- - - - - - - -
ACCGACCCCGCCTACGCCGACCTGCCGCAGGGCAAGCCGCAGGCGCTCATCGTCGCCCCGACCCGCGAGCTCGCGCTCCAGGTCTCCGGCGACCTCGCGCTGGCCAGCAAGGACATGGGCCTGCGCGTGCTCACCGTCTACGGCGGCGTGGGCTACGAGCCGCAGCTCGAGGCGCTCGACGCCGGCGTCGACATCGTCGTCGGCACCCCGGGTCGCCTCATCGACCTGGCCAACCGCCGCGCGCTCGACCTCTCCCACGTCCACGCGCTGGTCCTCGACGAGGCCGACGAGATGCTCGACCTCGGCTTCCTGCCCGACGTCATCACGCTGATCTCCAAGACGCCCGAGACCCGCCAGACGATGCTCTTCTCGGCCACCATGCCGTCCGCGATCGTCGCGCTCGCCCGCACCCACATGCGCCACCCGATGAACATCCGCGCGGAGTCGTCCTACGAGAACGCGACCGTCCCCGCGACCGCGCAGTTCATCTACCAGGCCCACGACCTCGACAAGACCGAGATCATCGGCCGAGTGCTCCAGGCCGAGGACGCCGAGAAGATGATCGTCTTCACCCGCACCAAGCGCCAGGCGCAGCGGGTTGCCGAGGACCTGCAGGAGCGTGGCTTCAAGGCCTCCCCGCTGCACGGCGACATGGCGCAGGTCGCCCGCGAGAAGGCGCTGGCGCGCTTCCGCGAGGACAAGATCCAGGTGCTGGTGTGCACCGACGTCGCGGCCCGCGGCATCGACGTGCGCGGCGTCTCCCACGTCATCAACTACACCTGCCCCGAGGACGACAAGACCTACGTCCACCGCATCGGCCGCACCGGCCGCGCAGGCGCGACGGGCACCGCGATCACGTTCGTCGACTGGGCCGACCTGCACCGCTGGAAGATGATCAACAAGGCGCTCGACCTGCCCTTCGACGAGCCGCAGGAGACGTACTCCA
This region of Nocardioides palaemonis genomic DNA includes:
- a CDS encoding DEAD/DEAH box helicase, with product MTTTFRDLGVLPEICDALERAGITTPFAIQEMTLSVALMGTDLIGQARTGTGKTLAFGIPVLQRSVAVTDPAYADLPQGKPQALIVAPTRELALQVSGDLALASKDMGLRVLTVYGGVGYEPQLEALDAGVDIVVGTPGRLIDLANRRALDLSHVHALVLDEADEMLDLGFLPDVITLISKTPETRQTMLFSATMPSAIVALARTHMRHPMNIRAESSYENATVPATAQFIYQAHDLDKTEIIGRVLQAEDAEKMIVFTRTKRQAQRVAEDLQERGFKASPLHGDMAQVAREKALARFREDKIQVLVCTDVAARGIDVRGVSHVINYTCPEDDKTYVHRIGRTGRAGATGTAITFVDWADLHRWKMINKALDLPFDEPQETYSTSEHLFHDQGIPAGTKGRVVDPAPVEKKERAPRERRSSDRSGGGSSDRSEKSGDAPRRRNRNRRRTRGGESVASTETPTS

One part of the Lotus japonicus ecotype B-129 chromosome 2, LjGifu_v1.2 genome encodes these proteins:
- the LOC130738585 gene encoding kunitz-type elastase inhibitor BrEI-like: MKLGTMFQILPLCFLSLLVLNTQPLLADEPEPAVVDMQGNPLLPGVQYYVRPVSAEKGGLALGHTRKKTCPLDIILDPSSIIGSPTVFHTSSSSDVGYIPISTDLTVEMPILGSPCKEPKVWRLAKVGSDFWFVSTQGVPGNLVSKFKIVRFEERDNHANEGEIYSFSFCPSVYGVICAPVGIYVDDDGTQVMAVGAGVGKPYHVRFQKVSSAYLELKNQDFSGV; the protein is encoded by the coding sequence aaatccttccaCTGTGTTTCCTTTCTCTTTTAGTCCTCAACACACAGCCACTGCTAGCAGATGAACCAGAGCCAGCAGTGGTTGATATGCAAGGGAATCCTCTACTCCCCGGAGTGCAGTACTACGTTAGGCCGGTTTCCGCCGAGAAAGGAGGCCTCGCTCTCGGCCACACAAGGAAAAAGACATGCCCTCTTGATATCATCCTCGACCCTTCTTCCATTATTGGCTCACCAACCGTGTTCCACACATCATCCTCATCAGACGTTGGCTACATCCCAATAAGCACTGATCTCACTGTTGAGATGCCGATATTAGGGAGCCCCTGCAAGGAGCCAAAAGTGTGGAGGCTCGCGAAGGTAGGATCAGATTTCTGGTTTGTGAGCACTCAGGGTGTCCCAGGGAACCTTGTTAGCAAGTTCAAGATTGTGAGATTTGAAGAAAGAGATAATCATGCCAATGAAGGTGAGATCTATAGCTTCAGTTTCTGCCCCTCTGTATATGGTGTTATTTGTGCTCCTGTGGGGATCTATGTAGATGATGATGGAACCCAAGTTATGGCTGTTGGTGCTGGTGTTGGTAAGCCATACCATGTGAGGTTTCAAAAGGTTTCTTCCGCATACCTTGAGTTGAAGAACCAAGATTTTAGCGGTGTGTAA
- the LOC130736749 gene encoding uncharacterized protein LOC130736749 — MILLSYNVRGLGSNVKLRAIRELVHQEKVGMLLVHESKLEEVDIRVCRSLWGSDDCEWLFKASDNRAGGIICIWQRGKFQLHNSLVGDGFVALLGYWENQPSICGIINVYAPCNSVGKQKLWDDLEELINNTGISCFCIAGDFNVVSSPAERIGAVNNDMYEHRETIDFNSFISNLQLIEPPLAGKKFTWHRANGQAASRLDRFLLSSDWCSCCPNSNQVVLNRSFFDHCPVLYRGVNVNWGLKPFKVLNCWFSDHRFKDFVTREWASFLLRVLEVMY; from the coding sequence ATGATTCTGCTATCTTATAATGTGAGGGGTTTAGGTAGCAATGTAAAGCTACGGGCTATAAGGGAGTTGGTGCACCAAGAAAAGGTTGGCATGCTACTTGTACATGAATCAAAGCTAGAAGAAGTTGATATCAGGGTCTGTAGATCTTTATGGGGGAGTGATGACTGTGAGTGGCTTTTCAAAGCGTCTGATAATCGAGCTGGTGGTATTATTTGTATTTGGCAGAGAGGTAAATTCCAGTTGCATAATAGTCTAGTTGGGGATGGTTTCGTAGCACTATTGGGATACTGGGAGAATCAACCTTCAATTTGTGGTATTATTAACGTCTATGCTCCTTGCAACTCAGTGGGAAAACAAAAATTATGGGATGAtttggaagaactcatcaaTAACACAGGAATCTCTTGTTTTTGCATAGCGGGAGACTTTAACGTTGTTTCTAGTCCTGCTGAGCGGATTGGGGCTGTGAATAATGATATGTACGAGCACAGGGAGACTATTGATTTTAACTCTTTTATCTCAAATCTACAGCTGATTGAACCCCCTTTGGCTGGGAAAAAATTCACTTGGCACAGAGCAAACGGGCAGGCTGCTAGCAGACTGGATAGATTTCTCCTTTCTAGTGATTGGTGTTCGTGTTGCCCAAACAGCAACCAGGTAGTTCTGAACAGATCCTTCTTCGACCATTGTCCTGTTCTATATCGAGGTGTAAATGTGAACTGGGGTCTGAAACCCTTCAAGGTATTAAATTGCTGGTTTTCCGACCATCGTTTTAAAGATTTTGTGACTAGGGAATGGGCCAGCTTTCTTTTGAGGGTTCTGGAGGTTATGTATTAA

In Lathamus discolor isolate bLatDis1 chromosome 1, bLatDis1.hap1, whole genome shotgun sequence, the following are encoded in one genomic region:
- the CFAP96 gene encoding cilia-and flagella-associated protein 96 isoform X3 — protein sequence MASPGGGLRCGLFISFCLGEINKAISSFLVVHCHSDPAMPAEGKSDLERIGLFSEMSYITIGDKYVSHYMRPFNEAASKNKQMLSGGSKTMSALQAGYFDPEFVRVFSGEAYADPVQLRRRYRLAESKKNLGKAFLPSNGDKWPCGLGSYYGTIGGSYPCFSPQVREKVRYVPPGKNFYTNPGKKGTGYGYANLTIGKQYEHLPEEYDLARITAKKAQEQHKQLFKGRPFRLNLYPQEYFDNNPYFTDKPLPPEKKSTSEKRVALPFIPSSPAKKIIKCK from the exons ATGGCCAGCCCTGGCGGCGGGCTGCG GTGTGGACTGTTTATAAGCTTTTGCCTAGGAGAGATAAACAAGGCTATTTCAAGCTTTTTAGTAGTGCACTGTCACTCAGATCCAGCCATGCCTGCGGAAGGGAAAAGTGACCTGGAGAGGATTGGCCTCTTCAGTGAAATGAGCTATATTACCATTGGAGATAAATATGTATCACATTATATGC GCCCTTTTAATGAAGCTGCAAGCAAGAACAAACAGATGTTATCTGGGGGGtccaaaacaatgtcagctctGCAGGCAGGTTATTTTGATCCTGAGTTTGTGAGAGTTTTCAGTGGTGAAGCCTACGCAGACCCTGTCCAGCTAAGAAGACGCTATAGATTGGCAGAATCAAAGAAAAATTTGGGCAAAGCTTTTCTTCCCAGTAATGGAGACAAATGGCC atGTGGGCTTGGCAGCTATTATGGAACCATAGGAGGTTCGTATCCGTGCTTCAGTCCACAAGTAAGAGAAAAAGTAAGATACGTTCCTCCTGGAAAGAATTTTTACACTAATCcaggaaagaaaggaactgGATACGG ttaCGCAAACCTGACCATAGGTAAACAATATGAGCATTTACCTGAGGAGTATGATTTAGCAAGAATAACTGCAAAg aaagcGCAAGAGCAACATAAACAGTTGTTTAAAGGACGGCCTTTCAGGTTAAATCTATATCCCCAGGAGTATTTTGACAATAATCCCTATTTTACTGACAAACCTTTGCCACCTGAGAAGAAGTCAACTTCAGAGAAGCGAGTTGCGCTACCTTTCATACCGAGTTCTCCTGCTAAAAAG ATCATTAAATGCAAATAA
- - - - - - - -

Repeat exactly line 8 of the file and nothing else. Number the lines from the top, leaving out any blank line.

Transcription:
- the CFAP96 gene encoding cilia-and flagella-associated protein 96 isoform X3 — protein sequence MASPGGGLRCGLFISFCLGEINKAISSFLVVHCHSDPAMPAEGKSDLERIGLFSEMSYITIGDKYVSHYMRPFNEAASKNKQMLSGGSKTMSALQAGYFDPEFVRVFSGEAYADPVQLRRRYRLAESKKNLGKAFLPSNGDKWPCGLGSYYGTIGGSYPCFSPQVREKVRYVPPGKNFYTNPGKKGTGYGYANLTIGKQYEHLPEEYDLARITAKKAQEQHKQLFKGRPFRLNLYPQEYFDNNPYFTDKPLPPEKKSTSEKRVALPFIPSSPAKKIIKCK from the exons ATGGCCAGCCCTGGCGGCGGGCTGCG GTGTGGACTGTTTATAAGCTTTTGCCTAGGAGAGATAAACAAGGCTATTTCAAGCTTTTTAGTAGTGCACTGTCACTCAGATCCAGCCATGCCTGCGGAAGGGAAAAGTGACCTGGAGAGGATTGGCCTCTTCAGTGAAATGAGCTATATTACCATTGGAGATAAATATGTATCACATTATATGC GCCCTTTTAATGAAGCTGCAAGCAAGAACAAACAGATGTTATCTGGGGGGtccaaaacaatgtcagctctGCAGGCAGGTTATTTTGATCCTGAGTTTGTGAGAGTTTTCAGTGGTGAAGCCTACGCAGACCCTGTCCAGCTAAGAAGACGCTATAGATTGGCAGAATCAAAGAAAAATTTGGGCAAAGCTTTTCTTCCCAGTAATGGAGACAAATGGCC atGTGGGCTTGGCAGCTATTATGGAACCATAGGAGGTTCGTATCCGTGCTTCAGTCCACAAGTAAGAGAAAAAGTAAGATACGTTCCTCCTGGAAAGAATTTTTACACTAATCcaggaaagaaaggaactgGATACGG ttaCGCAAACCTGACCATAGGTAAACAATATGAGCATTTACCTGAGGAGTATGATTTAGCAAGAATAACTGCAAAg aaagcGCAAGAGCAACATAAACAGTTGTTTAAAGGACGGCCTTTCAGGTTAAATCTATATCCCCAGGAGTATTTTGACAATAATCCCTATTTTACTGACAAACCTTTGCCACCTGAGAAGAAGTCAACTTCAGAGAAGCGAGTTGCGCTACCTTTCATACCGAGTTCTCCTGCTAAAAAG ATCATTAAATGCAAATAA